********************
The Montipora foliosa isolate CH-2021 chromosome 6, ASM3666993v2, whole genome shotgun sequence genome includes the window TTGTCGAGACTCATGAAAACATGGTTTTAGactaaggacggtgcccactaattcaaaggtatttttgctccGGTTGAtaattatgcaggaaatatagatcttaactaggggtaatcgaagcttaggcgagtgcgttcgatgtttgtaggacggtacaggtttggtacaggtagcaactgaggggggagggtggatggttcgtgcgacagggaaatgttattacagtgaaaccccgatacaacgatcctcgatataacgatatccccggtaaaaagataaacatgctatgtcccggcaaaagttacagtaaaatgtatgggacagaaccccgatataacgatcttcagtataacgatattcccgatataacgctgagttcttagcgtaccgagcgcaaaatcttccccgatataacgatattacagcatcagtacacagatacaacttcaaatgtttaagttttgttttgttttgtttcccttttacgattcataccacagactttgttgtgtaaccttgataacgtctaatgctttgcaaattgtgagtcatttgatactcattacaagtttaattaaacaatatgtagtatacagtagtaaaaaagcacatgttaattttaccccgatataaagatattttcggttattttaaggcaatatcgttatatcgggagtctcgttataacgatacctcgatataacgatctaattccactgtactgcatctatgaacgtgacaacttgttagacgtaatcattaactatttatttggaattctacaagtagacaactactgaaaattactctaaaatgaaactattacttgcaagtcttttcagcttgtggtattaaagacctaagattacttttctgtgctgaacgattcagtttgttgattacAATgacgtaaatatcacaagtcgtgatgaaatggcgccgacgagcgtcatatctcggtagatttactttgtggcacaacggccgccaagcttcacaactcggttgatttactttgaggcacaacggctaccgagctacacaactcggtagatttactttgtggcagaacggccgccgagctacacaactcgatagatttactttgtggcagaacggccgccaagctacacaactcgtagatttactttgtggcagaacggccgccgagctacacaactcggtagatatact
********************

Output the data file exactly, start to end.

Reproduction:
The Montipora foliosa isolate CH-2021 chromosome 6, ASM3666993v2, whole genome shotgun sequence genome includes the window TTGTCGAGACTCATGAAAACATGGTTTTAGactaaggacggtgcccactaattcaaaggtatttttgctccGGTTGAtaattatgcaggaaatatagatcttaactaggggtaatcgaagcttaggcgagtgcgttcgatgtttgtaggacggtacaggtttggtacaggtagcaactgaggggggagggtggatggttcgtgcgacagggaaatgttattacagtgaaaccccgatacaacgatcctcgatataacgatatccccggtaaaaagataaacatgctatgtcccggcaaaagttacagtaaaatgtatgggacagaaccccgatataacgatcttcagtataacgatattcccgatataacgctgagttcttagcgtaccgagcgcaaaatcttccccgatataacgatattacagcatcagtacacagatacaacttcaaatgtttaagttttgttttgttttgtttcccttttacgattcataccacagactttgttgtgtaaccttgataacgtctaatgctttgcaaattgtgagtcatttgatactcattacaagtttaattaaacaatatgtagtatacagtagtaaaaaagcacatgttaattttaccccgatataaagatattttcggttattttaaggcaatatcgttatatcgggagtctcgttataacgatacctcgatataacgatctaattccactgtactgcatctatgaacgtgacaacttgttagacgtaatcattaactatttatttggaattctacaagtagacaactactgaaaattactctaaaatgaaactattacttgcaagtcttttcagcttgtggtattaaagacctaagattacttttctgtgctgaacgattcagtttgttgattacAATgacgtaaatatcacaagtcgtgatgaaatggcgccgacgagcgtcatatctcggtagatttactttgtggcacaacggccgccaagcttcacaactcggttgatttactttgaggcacaacggctaccgagctacacaactcggtagatttactttgtggcagaacggccgccgagctacacaactcgatagatttactttgtggcagaacggccgccaagctacacaactcgtagatttactttgtggcagaacggccgccgagctacacaactcggtagatatact